As if America didn’t already have enough bailouts, the Obama administration is planning yet another — one that could enrich “McMansion homeowners and property speculators.”
As Philip van Doorn notes at The Street,
A report on Wednesday that the U.S. Treasury is considering “a plan that could help 1 million or more homeowners avoid foreclosure,” leaves some very disturbing questions unanswered. First and foremost: Why should taxpayers bailout McMansion homeowners and property speculators? According to Bloomberg, the proposal is “aimed at promoting modifications of delinquent or defaulted home loans, including writedowns of principal” for “mortgages that are bundled into mortgage-backed securities not issued by government agencies.” . . .According to the report, the plan would address the difficulty in writing down the principal balances of the “nonconforming,” privately securitized mortgages because “writedowns can’t happen under the covenants governing such securities.” Private-label notes represent about 20% “of the $6.8 trillion in mortgage-backed securities outstanding.”
Supposedly, the plan
won’t cost the Treasury a thing, while obviously forcing investors to take it on the chin. The securitized private-label mortgages didn’t conform to Fannie and Freddie guidelines for a variety of reasons. Some are “jumbo loans,” with initial balances exceeding the agencies’ limit. Others are loans with small initial down payments or other higher-risk “features” that caused the government-sponsored enterprises to stay away. Finally, many of the private-label securitized mortgage loans were collateralized by investment properties or second homes.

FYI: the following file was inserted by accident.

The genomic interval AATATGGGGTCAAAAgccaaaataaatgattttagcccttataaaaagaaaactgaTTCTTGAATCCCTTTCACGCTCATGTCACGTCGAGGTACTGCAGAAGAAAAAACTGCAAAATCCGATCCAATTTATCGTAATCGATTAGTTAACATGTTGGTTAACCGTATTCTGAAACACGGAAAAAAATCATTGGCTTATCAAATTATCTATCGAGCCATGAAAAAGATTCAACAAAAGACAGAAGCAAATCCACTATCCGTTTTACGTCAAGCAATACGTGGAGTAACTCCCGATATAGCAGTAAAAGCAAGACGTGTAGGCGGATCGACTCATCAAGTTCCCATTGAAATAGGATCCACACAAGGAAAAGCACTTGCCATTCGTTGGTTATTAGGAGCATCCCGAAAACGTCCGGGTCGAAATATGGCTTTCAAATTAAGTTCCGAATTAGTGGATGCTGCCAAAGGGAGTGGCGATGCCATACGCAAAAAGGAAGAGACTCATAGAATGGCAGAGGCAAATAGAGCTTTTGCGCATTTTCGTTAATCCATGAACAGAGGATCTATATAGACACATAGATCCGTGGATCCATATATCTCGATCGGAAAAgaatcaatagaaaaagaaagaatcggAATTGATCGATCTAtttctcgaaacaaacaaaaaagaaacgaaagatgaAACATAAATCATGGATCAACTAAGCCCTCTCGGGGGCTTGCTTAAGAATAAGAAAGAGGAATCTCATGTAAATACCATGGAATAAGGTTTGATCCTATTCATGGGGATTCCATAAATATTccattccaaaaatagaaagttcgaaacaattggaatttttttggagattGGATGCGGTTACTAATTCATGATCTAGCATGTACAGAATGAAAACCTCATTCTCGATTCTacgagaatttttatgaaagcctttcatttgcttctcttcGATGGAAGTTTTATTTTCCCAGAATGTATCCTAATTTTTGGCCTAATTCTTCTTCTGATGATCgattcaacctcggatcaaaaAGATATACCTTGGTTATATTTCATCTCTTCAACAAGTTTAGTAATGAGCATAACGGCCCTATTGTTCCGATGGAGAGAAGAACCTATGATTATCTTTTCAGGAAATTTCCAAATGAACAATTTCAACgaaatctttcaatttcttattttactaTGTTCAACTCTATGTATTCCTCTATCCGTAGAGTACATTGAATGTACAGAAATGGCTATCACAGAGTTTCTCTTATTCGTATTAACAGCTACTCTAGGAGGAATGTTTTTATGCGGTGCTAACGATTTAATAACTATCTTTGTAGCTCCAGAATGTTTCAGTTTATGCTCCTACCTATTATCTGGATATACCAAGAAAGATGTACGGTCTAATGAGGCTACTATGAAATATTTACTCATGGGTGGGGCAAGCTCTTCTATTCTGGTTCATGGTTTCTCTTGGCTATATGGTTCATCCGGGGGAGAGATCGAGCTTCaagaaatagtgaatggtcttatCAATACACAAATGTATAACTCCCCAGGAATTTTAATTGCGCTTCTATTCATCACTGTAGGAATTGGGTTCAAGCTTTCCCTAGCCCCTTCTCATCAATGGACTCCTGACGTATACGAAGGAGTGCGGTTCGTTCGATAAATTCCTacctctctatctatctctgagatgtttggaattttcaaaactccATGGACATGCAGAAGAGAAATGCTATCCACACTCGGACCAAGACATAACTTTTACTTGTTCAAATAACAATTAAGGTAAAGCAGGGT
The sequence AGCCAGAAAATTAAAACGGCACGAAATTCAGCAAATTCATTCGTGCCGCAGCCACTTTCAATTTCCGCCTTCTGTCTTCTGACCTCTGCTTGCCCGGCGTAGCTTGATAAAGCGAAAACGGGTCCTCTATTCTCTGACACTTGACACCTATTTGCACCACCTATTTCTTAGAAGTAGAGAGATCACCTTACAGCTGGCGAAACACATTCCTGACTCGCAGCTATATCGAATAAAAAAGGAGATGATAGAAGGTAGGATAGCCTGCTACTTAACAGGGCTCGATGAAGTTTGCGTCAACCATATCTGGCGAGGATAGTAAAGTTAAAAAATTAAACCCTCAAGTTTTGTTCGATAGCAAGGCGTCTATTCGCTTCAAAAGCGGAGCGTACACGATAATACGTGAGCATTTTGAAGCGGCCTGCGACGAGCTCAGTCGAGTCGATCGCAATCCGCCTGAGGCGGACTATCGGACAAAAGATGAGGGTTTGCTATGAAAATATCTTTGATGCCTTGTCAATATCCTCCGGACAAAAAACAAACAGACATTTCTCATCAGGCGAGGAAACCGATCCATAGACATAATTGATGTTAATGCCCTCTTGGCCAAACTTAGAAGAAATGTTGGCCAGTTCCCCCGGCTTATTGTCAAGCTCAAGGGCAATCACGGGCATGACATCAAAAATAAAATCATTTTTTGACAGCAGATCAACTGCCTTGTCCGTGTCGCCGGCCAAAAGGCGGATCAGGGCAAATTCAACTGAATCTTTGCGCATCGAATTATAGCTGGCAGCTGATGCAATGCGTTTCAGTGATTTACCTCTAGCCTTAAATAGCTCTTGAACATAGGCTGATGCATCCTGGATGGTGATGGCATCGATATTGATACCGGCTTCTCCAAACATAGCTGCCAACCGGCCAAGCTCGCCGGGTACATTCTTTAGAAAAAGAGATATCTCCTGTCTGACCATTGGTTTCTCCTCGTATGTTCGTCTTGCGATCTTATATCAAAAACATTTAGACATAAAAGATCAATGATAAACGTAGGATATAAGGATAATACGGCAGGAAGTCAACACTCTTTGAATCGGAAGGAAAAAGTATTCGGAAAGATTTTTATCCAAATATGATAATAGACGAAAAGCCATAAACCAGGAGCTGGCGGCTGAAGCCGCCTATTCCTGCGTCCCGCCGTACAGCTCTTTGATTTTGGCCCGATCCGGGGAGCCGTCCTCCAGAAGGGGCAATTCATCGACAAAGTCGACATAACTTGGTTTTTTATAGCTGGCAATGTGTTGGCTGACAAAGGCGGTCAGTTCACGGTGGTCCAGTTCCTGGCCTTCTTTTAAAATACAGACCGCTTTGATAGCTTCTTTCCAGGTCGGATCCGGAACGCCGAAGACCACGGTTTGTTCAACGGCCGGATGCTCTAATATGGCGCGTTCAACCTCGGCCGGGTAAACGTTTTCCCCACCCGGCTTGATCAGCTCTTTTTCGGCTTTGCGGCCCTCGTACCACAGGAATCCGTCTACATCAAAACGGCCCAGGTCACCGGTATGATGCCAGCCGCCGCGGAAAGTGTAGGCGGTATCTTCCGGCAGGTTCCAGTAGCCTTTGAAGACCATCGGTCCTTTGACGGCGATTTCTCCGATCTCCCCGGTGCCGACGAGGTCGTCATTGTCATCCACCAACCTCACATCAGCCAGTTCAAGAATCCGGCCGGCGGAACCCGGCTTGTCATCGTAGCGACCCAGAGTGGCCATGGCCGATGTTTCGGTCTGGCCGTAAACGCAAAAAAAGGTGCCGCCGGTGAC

If the Treasury indeed announces this plan, while touting its aim of “helping families,” it will be very interesting to see if the families being helped include speculators, wealthy borrowers and those who enjoy a vacation homes in the Hamptons. Of course, if the government places, as President Obama put it, “some pressure” on banks to facilitate writedowns on the private-label mortgages, the banks — especially Bank of America (BAC_) — are likely to suffer as well, possibly beyond their current expectations.
Earlier, Associate Attorney General Tom Perrelli and state attorney generals demanded that banks reduce the mortgages of certain favored underwater borrowers (many of whom are underwater because they didn’t make a substantial downpayment, the way thrifty people do), using the banks’ unrelated foreclosure paperwork violations as a pretext (benefiting lucky borrowers who were never foreclosed upon, much less treated improperly in any way). But as Cato Institute economist Mark Calabria noted, this demand made no sense.
This was reminiscent of 2010, when Obama administration allies proposed a trillion-dollar bailout for those lucky mortgage borrowers whose loans were owned by the government-backed mortgage giants Fannie Mae and Freddie Mac — including wealthy borrowers who have no difficulty paying their mortgage — in order to increase their disposable income and temporarily pump up the economy through the next election.
Behind the administration’s flawed mortgage bailout proposals is the false assumption that the economy recovered slowly due “a collapse” in private consumption. But as Calabria noted, it’s investment that lagged, not consumption: by the middle of last year, “private personal consumption” had already risen “higher than at any point during the boom, after reaching bottom in the Spring of 2009.” As he wrote in August 2010, “unlike consumption, which has largely rebounded, investment today is about 20 percent below its peak.” It’s investment that needs to increase dramatically, not consumption. The administration’s extortionate demands on the nation’s banks discourage such investment.